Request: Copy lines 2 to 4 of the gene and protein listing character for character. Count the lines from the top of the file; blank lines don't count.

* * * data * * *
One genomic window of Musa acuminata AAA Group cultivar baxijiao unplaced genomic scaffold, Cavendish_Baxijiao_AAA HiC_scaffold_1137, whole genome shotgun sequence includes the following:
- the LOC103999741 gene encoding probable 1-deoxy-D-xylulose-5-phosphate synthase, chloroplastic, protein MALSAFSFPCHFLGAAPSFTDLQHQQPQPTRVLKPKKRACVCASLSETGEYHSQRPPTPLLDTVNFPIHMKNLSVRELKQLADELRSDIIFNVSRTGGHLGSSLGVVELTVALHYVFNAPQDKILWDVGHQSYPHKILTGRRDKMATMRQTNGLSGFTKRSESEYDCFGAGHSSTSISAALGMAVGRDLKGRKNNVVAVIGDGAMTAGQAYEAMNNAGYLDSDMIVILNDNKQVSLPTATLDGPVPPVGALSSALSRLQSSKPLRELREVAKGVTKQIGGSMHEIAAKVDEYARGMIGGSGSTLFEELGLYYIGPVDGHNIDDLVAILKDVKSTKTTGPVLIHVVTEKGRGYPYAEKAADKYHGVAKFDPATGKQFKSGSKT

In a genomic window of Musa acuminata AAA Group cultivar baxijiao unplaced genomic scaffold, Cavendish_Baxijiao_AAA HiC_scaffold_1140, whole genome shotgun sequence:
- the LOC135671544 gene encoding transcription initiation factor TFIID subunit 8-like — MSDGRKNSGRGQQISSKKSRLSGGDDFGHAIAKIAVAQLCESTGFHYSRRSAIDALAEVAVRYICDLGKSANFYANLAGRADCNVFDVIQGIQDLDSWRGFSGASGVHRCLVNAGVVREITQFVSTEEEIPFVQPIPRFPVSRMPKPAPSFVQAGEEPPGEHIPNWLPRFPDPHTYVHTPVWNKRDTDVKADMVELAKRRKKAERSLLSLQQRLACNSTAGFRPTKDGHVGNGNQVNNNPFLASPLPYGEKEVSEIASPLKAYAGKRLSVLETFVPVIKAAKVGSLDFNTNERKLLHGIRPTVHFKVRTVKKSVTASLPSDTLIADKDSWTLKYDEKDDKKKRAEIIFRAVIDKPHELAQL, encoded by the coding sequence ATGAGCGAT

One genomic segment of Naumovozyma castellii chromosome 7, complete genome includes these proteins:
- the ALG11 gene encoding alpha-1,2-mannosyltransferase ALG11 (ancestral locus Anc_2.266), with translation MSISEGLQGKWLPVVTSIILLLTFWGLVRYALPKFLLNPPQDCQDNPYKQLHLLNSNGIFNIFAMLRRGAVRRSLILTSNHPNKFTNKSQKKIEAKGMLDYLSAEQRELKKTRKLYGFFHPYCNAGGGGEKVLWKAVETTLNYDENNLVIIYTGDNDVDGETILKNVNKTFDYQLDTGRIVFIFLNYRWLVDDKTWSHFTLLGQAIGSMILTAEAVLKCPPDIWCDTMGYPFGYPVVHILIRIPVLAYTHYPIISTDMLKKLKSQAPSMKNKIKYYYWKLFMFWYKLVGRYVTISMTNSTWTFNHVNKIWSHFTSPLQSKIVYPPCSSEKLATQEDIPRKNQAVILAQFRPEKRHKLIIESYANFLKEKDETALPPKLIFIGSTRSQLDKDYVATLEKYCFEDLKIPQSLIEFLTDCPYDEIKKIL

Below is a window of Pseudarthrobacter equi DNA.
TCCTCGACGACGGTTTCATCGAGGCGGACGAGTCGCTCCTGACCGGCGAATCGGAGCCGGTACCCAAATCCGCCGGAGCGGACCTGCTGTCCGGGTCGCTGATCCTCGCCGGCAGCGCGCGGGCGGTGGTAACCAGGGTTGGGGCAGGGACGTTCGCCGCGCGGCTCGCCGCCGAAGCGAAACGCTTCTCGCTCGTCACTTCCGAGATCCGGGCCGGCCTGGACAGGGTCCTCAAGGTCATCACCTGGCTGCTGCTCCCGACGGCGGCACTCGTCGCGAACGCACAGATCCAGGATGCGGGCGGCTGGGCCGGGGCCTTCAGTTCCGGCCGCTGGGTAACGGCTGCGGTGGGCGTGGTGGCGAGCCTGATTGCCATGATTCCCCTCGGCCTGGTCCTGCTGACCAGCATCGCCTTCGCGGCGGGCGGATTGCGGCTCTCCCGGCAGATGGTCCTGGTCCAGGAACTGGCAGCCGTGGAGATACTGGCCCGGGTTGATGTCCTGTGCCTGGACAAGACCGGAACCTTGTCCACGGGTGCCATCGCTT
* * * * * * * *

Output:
- the LOC103999741 gene encoding probable 1-deoxy-D-xylulose-5-phosphate synthase, chloroplastic, protein MALSAFSFPCHFLGAAPSFTDLQHQQPQPTRVLKPKKRACVCASLSETGEYHSQRPPTPLLDTVNFPIHMKNLSVRELKQLADELRSDIIFNVSRTGGHLGSSLGVVELTVALHYVFNAPQDKILWDVGHQSYPHKILTGRRDKMATMRQTNGLSGFTKRSESEYDCFGAGHSSTSISAALGMAVGRDLKGRKNNVVAVIGDGAMTAGQAYEAMNNAGYLDSDMIVILNDNKQVSLPTATLDGPVPPVGALSSALSRLQSSKPLRELREVAKGVTKQIGGSMHEIAAKVDEYARGMIGGSGSTLFEELGLYYIGPVDGHNIDDLVAILKDVKSTKTTGPVLIHVVTEKGRGYPYAEKAADKYHGVAKFDPATGKQFKSGSKT

In a genomic window of Musa acuminata AAA Group cultivar baxijiao unplaced genomic scaffold, Cavendish_Baxijiao_AAA HiC_scaffold_1140, whole genome shotgun sequence:
- the LOC135671544 gene encoding transcription initiation factor TFIID subunit 8-like — MSDGRKNSGRGQQISSKKSRLSGGDDFGHAIAKIAVAQLCESTGFHYSRRSAIDALAEVAVRYICDLGKSANFYANLAGRADCNVFDVIQGIQDLDSWRGFSGASGVHRCLVNAGVVREITQFVSTEEEIPFVQPIPRFPVSRMPKPAPSFVQAGEEPPGEHIPNWLPRFPDPHTYVHTPVWNKRDTDVKADMVELAKRRKKAERSLLSLQQRLACNSTAGFRPTKDGHVGNGNQVNNNPFLASPLPYGEKEVSEIASPLKAYAGKRLSVLETFVPVIKAAKVGSLDFNTNERKLLHGIRPTVHFKVRTVKKSVTASLPSDTLIADKDSWTLKYDEKDDKKKRAEIIFRAVIDKPHELAQL, encoded by the coding sequence ATGAGCGAT